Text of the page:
LUNAIRE AND TIGER RETURN.
RAMBERT DANCE COMPANY
SADLER'S WELLS THEATER LONDON, UNITED KINGDOM MAY 31-JUNE 10, 2000
REVIEWED BY MARGARET WILLIS
Britain's longest-established troupe, the Rambert Dance Company, celebrates its seventy-fifth anniversary in 2001. Its recent London season showed that it has lost none of the inspiration and passion with which its founder, Marie Rambert, enthusiastically imbued her dancers during her remarkable life.
In its two weeks at Sadler's Wells Theater (where it has presented thirty-one seasons), the company revived Glen Tetley's Embrace Tiger and Return to Mountain and Pierrot Lunaire, gave the company premiere of Merce Cunningham's Beach Birds, and performed Ghost Dancers, Meeting Point and Four Scenes, all works by the company's talented artistic director, Christopher Bruce.
Week one saw the first-ever "Proms at the theater:" the first eight rows of seats removed from the stalls and the audience--at times packed in--who paid only 6 [pounds sterling] , stood just a stone's throw from the dancers and thrived on the energy pulses they felt.
Tetley's Embrace Tiger and Return to Mountain was originally created for Rambert in 1968 when the choreographer was working with Nederlands Dans Theater. Set to Morton Subotnick's electronic score Silver Apples of the Moon, Tetley delves into the mystique of tai chi chuan, a Chinese system of meditative movements. Of the thirty-seven movements in the system, he chose the seventeenth for Embrace Tiger. It's nonaggressive, concentrating on stillness and centered balance. It proved a wonderfully relaxing ballet to watch, especially when done as well as it was.
The ten dancers emerged one by one in silence from behind floating gauze panels to take their space in the oh-so-slow motions, performed first individually, and then as a synchronized group. In their marbleized blood-orange unitards, white belts and wrist bands, designed by Nadine Baylis, they started with a series of snail-paced, deep plies in second, stretching and lunging, before progressing to smaller groupings with more active motions. They moved with panther-like deliberation, soft and soundless in their stalkings. Paul Liburd, who joined Rambert in 1992, is a dancer of prizefighter muscularity, yet he possesses surprising lightness and tautness in all his dancing. He performed a trio with two of the women, whom he lifted and supported with controlled strength. Tetley's ability to combine classical with contemporary technique was evident in the duet where he put a female dancer on pointe--while the rest of the company was barefoot. Former San Francisco Ballet soloist Deirdre Chapman, partnered by Jan de Schynkel, performed the duet with a calculated, fully-stretched turning of her body, at times lifted across the back of her partner upside down, while her long cartwheel legs slice the air with huge arcs of orange. Other times, she rose strongly on pointe to stab the slippery surface of the stage as she contorted her flexible body in slow-motion. The dancing, after the crescendo of activity, returned to its original serenity and inner peace.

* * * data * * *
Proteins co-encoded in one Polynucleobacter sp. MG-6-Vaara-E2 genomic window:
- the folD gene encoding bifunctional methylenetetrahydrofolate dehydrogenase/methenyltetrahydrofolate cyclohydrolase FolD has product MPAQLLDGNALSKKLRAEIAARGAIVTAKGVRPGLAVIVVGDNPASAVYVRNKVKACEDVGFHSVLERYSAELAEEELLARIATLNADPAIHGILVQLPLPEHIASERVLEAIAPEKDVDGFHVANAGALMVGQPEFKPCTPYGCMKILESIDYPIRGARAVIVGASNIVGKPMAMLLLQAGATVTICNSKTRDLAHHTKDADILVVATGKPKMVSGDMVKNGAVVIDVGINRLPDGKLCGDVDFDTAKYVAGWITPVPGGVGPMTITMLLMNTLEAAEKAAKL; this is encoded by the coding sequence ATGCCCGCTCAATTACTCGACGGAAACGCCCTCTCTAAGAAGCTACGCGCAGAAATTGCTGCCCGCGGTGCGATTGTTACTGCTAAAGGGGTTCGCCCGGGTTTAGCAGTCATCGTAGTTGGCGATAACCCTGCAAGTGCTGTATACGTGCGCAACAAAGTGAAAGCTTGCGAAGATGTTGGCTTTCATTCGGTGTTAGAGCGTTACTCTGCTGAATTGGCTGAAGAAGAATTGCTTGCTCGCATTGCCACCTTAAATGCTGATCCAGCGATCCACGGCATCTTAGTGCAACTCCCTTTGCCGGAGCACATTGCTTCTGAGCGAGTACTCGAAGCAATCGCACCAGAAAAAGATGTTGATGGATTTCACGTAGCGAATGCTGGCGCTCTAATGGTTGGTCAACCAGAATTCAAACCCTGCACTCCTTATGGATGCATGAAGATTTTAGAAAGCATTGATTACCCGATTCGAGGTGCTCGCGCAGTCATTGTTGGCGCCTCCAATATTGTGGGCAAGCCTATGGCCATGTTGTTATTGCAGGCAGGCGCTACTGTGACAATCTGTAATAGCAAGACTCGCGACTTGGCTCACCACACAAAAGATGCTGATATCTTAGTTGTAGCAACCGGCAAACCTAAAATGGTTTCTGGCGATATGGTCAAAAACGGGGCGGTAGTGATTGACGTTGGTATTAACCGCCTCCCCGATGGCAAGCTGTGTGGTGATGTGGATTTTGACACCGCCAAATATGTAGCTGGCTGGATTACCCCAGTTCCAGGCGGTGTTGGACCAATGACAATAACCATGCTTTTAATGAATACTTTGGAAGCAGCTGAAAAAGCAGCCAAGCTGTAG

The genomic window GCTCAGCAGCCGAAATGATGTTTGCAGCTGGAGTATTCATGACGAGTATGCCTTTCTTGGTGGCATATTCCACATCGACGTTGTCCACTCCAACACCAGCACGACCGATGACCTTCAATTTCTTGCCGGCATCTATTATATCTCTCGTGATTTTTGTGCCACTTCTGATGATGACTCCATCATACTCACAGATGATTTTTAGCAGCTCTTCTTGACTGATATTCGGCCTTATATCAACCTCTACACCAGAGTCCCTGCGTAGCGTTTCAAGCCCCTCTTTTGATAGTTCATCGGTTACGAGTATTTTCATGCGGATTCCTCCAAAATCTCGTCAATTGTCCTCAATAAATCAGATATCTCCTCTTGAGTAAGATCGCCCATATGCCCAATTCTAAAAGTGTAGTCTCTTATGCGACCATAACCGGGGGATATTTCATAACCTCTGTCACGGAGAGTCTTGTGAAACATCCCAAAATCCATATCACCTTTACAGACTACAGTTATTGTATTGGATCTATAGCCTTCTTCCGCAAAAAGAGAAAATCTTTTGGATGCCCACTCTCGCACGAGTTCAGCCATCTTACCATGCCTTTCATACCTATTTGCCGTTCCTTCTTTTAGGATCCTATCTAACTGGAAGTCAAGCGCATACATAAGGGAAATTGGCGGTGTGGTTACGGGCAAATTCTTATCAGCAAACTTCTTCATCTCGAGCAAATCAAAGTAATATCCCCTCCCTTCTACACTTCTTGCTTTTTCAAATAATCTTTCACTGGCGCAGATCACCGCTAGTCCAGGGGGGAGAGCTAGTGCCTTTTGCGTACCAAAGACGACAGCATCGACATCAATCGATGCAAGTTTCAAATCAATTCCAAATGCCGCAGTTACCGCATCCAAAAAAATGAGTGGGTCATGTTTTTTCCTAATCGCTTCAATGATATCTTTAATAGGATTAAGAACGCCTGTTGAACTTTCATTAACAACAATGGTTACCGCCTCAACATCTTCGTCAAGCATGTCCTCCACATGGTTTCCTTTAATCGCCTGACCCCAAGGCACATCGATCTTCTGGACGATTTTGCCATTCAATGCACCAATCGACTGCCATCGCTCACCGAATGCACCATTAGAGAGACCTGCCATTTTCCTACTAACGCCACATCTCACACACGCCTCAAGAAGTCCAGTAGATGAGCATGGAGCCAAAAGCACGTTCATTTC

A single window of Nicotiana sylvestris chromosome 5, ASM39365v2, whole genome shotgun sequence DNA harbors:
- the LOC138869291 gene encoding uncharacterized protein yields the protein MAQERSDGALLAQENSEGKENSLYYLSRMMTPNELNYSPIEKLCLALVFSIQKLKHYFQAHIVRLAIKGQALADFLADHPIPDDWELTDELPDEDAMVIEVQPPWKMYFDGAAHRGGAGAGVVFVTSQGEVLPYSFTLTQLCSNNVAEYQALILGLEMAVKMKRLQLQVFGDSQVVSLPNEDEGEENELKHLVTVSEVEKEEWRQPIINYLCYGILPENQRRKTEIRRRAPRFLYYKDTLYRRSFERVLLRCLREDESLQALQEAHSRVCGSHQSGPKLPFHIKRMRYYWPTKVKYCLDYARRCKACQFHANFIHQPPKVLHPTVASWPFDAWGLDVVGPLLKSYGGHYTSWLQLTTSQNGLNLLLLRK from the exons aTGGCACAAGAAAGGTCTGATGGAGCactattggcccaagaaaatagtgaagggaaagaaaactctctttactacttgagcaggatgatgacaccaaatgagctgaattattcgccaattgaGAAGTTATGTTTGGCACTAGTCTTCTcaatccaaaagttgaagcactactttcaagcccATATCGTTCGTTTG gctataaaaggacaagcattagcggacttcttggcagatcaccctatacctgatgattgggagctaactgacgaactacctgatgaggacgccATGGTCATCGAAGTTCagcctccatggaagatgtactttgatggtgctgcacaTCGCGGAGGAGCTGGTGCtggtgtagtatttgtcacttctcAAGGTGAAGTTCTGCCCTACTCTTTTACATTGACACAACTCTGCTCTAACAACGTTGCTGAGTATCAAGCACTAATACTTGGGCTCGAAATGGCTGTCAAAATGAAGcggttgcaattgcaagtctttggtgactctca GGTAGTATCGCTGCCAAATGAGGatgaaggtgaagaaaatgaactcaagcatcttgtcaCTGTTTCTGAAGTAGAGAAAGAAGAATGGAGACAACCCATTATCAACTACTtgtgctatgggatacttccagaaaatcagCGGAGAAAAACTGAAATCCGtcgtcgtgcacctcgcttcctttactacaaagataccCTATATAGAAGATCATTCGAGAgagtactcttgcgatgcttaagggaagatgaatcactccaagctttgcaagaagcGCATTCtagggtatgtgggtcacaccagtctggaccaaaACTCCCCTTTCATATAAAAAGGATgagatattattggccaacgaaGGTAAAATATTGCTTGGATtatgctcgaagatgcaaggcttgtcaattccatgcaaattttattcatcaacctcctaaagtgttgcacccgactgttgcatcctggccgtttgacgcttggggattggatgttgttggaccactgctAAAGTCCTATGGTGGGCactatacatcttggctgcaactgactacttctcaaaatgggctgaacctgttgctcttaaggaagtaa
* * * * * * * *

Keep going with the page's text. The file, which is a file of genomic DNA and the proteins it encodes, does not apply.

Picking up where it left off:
By contrast, creel and base natures were on display in Pierrot Lunaire during the second week. Rambert first performed the 1962 work in 1967 when Christopher Brace brilliantly captured the soul of the central puppet-like figure. The piece is danced to Arnold Schoenburg's atonal score with its Sprechstimme--that unmistakable mix of song and guttural voice-talk that had soprano Linda Hirst grittily hissing and howling out the text as her voice ran chromatically up and down a scale like a buzz saw. The recreated set, with its solitary symbolic child's climbing frame, was by Rouben Ter-Artunian.
Pierrot is an important piece for today's dancers. It demands three top-rate dramatists as well as super technicians, and Rambert has found them in Conor O'Brien and Americans Branden Faulls and Deirdre Chapman-real-life husband and wife. These dancers flowed with authority as they recounted the commedia dell'arte-styled parable of innocence lost. Pierrot Lunaire, the child-like dreamer, was exceptionally well danced by O'Brien, who swung on the bars with an infantile rocking motion and romped around the stage, before his curiosity made him easy prey for the darker elements of life. On stage throughout the whole ballet, O'Brien, with his compact, muscular body and great flexibility, moved with grace and fluidity, clean lines and beautiful arabesques. His white painted face and Dutch-girl hat, curled up at the sides, added to his interpretation of the simpleton, and he certainly proved himself a comic actor with his sharply defined facial and body expressions. As Columbine, who represents a mother figure, a mistress, a whore, Chapman danced convincingly, clearly expressing herself in open, expansive movements and deftly shaping the changes of her role--from maternal softness to caustic carnality. Faulls completed the triangle of dance excellence with his bully figure of Brighella, who takes Pierrot on the road to ruin. He presented a cunning and conniving cad, complete with hearty laugh, but a scoundrel who, in tree Shakespearean style, also possessed a charismatic side. The production was more than satisfying: It was magical.
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|Title Annotation:||Review; Sadler's Wells Theater, London, England|
|Article Type:||Dance Review|
|Date:||Oct 1, 2000|
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